Releasing on 30th September, Paige Daniels’ latest book, Non-Compliance: The Transition is the second book in the Non-Compliance series (the first being The Sector, which was released by Kristell Ink in 2012).

This was another of my editing jobs, following on from The Reluctant Prophet’s release last month, but it was waaay outside my usual genre choice. I don’t remember the last time I read a science fiction book, and even then it was probably on the more literary side (something like Never Let Me Go or The Time Traveller’s Wife most likely). This book, however, has a more pulp feel (and I mean that in the stylistic way, not as an insult) – though I have to say I’m uncomfortable slotting it anywhere exactly, being as it is not purely a pulp sci-fi, nor romance, nor dystopian novel, but some combination of the three. And the combination works.

It was a pretty easy editing job; there really wasn’t much that needed my help. My role seemed to be more akin to brushing the lint from the shoulders, straightening the tie, giving an encouraging pinch to the cheek as the book takes a deep breath and heads for the bookstore shelves. So thanks, Tina, for saving me the headaches. I do, however, wish I’d counted how many times I deleted the word “that”, you know, just for kicks.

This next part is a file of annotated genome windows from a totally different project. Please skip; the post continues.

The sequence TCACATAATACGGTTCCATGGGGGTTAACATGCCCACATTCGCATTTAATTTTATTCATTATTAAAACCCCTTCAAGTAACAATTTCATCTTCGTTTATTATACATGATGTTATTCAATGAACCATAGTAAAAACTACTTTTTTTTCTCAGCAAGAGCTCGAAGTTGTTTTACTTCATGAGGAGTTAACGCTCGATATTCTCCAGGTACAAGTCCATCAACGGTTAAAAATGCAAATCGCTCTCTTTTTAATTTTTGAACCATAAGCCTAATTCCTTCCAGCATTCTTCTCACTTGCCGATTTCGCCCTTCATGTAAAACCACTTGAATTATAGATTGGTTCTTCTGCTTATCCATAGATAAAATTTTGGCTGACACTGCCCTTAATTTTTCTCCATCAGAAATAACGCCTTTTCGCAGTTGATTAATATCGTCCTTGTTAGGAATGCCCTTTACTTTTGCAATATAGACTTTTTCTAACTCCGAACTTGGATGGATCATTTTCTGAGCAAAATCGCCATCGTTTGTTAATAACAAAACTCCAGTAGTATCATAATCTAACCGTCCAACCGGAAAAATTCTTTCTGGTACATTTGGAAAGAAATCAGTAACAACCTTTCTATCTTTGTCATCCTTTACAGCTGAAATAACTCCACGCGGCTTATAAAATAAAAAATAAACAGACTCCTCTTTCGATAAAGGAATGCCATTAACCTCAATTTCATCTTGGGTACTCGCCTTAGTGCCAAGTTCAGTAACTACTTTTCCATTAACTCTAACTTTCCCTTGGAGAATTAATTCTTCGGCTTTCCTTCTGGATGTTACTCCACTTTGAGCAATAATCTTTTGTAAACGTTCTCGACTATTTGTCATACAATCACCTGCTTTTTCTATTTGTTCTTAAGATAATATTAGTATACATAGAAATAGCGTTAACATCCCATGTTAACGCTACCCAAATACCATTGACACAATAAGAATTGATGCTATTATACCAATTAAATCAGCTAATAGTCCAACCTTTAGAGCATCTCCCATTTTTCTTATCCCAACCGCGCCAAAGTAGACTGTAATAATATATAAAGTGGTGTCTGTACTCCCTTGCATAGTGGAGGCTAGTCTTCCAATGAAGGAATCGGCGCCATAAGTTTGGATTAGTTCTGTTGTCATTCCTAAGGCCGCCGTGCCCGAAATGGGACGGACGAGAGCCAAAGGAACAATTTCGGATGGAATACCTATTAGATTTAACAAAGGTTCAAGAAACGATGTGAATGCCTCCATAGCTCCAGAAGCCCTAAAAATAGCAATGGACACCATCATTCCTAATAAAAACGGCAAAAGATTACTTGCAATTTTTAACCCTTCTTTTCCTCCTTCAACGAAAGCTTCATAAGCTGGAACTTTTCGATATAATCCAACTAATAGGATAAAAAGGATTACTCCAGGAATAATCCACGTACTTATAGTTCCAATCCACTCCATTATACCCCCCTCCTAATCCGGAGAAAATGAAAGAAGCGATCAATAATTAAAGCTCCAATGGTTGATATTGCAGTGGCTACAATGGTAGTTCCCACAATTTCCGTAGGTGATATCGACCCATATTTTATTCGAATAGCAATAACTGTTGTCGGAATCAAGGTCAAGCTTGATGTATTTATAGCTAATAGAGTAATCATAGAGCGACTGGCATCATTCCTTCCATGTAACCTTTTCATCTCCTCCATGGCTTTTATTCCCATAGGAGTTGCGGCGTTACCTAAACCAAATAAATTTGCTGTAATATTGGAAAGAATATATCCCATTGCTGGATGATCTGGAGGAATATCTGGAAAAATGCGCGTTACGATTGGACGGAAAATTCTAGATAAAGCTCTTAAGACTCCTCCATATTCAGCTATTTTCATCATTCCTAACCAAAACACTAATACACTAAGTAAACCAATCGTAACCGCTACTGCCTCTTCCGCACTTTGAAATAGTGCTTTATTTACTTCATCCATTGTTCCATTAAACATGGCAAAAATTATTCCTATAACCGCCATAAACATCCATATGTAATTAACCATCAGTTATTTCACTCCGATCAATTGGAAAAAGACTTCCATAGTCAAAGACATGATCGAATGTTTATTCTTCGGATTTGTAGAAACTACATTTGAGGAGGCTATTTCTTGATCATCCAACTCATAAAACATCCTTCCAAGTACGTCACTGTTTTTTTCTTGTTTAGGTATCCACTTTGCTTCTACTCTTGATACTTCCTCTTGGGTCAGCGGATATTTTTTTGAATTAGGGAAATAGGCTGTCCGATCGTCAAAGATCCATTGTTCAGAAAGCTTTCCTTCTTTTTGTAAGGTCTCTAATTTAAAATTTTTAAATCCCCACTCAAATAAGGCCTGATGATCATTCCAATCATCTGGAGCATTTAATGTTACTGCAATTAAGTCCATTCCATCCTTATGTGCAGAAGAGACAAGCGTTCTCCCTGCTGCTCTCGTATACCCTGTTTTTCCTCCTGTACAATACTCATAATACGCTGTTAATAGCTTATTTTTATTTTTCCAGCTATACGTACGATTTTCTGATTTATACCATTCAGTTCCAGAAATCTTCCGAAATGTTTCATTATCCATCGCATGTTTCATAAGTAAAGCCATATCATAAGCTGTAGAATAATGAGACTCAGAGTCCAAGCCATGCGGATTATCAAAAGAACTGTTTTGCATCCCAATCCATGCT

What struck me about this book, and I admit I have not yet read the first in the series, was the unapologetic nerdiness of Shea Kelly, the main character; the author manages to give us a smart and sassy – yet nerdy and self-deprecating – heroine, without resorting to the clichés and tropes normally associated with these types of stories and characters. Shea is human, she’s real, and if you’re not her, you know someone like her.

And despite this book exploring a romantic relationship between Shea and her tough-guy counterpart, Quinn, the book doesn’t have one of those Princess Bride moments where you think, “Wait, wait, hold on! Are you trying to trick me? Is this a kissing book?”. The romance is woven into the story as effortlessly as the technology; you notice it when you’re supposed to, but it doesn’t make you wrinkle your nose.

Although it worked for me as a standalone, I do feel the need now to go back and read Non-Compliance: The Sector, just to find out what lead up to everything in this book. I’d suggest you do the same. Get out there and get yourself a copy of book one, you’ve still got time to read it before the release of Non-Compliance: The Transition comes out on the 30th.

Oh, and yet another triumph with the cover art by Ken Dawson. Awesome.